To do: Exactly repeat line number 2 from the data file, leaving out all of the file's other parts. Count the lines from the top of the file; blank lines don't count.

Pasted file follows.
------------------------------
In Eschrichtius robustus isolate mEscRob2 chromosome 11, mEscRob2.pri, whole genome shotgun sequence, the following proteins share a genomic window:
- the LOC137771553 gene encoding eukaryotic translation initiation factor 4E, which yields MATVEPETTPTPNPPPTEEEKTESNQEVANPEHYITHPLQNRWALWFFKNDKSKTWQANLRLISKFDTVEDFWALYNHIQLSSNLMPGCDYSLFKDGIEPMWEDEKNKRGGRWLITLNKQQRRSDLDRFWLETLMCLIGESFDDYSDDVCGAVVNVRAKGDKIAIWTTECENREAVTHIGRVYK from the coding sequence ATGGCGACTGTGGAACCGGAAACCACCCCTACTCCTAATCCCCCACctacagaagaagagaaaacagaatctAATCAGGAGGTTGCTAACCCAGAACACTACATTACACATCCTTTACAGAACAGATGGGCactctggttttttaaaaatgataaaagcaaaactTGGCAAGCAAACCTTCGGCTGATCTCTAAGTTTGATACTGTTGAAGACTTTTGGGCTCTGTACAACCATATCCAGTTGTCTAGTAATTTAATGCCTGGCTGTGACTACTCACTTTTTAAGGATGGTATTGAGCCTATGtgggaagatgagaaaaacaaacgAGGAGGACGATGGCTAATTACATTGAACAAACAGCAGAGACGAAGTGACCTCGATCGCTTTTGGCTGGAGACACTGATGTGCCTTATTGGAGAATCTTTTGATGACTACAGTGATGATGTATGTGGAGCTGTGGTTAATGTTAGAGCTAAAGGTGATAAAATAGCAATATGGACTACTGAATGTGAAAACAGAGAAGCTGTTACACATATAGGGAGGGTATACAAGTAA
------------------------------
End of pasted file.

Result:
- the LOC137771553 gene encoding eukaryotic translation initiation factor 4E, which yields MATVEPETTPTPNPPPTEEEKTESNQEVANPEHYITHPLQNRWALWFFKNDKSKTWQANLRLISKFDTVEDFWALYNHIQLSSNLMPGCDYSLFKDGIEPMWEDEKNKRGGRWLITLNKQQRRSDLDRFWLETLMCLIGESFDDYSDDVCGAVVNVRAKGDKIAIWTTECENREAVTHIGRVYK from the coding sequence ATGGCGACTGTGGAACCGGAAACCACCCCTACTCCTAATCCCCCACctacagaagaagagaaaacagaatctAATCAGGAGGTTGCTAACCCAGAACACTACATTACACATCCTTTACAGAACAGATGGGCactctggttttttaaaaatgataaaagcaaaactTGGCAAGCAAACCTTCGGCTGATCTCTAAGTTTGATACTGTTGAAGACTTTTGGGCTCTGTACAACCATATCCAGTTGTCTAGTAATTTAATGCCTGGCTGTGACTACTCACTTTTTAAGGATGGTATTGAGCCTATGtgggaagatgagaaaaacaaacgAGGAGGACGATGGCTAATTACATTGAACAAACAGCAGAGACGAAGTGACCTCGATCGCTTTTGGCTGGAGACACTGATGTGCCTTATTGGAGAATCTTTTGATGACTACAGTGATGATGTATGTGGAGCTGTGGTTAATGTTAGAGCTAAAGGTGATAAAATAGCAATATGGACTACTGAATGTGAAAACAGAGAAGCTGTTACACATATAGGGAGGGTATACAAGTAA